Fly fishing with the current
Small, clear water streams can be especially productive for fly fishing. Provided the angler stays low to the ground and as far from the bank as possible.
You should also move upstream stealthily. Because trout tend to face upstream, most of their food is carried to them on the current. Which is why the fish's attention is likely to be focused into the current. Most anglers move and fish into the current, downstream of the fish's suspected lie. Trout tend to strike their food at the edges of the current, where faster- and slower-moving waters mix. Large rocks and pools might obstruct the flow of the stream, and provide a "low energy" environment where fish sit and wait for food without expending much energy. When an angler casts upstream to the edge of the slower water, he can see the fly land and drift slowly back downstream.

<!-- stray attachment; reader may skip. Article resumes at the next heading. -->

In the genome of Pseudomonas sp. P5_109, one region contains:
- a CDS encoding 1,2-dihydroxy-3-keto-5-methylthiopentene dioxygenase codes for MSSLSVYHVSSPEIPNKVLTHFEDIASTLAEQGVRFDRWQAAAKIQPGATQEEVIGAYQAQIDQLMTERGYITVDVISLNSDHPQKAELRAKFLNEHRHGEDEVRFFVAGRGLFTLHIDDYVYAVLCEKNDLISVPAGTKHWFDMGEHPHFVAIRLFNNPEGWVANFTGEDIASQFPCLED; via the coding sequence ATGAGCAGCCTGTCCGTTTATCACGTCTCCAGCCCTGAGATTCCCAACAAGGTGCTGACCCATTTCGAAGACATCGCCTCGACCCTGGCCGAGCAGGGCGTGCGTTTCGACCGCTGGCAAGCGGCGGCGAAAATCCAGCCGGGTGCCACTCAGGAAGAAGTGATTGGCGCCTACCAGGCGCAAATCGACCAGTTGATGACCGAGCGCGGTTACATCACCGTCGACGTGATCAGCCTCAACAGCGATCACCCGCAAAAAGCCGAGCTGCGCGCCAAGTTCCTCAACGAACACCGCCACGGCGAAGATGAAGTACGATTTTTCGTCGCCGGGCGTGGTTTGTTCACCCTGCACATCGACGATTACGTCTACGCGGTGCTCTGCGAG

The challenge in stream fishing is placing the fly with deadly accuracy. Literally within inches of a protective rock for instance, and not with long range casting. Done just right the fly will seem to float along in the current with a "perfect drift" as if it is not connected to the fly line. The angler must stay vigilant for the "take" and be ready to raise the rod tip and set the hook.
Try these techniques and you will have a good day’s fly fishing.